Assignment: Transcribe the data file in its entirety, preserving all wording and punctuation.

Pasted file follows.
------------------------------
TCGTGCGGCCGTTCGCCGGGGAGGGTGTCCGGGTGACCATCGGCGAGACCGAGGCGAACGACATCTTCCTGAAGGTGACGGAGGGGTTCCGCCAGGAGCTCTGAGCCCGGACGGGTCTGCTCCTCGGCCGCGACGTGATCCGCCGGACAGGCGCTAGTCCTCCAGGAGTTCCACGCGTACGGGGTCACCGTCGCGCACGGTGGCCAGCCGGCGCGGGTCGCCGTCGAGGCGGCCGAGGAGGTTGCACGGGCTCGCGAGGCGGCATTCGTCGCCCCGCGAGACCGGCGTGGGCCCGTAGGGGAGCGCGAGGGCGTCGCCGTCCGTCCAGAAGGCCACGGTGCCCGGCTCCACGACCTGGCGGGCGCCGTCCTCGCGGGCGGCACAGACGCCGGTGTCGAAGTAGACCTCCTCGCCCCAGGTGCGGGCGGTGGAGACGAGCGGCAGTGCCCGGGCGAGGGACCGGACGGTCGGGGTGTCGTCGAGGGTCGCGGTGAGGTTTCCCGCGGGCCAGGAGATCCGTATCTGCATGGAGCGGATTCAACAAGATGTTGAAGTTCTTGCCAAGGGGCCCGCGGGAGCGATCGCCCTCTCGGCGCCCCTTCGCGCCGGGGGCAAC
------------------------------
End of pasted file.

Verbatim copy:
TCGTGCGGCCGTTCGCCGGGGAGGGTGTCCGGGTGACCATCGGCGAGACCGAGGCGAACGACATCTTCCTGAAGGTGACGGAGGGGTTCCGCCAGGAGCTCTGAGCCCGGACGGGTCTGCTCCTCGGCCGCGACGTGATCCGCCGGACAGGCGCTAGTCCTCCAGGAGTTCCACGCGTACGGGGTCACCGTCGCGCACGGTGGCCAGCCGGCGCGGGTCGCCGTCGAGGCGGCCGAGGAGGTTGCACGGGCTCGCGAGGCGGCATTCGTCGCCCCGCGAGACCGGCGTGGGCCCGTAGGGGAGCGCGAGGGCGTCGCCGTCCGTCCAGAAGGCCACGGTGCCCGGCTCCACGACCTGGCGGGCGCCGTCCTCGCGGGCGGCACAGACGCCGGTGTCGAAGTAGACCTCCTCGCCCCAGGTGCGGGCGGTGGAGACGAGCGGCAGTGCCCGGGCGAGGGACCGGACGGTCGGGGTGTCGTCGAGGGTCGCGGTGAGGTTTCCCGCGGGCCAGGAGATCCGTATCTGCATGGAGCGGATTCAACAAGATGTTGAAGTTCTTGCCAAGGGGCCCGCGGGAGCGATCGCCCTCTCGGCGCCCCTTCGCGCCGGGGGCAAC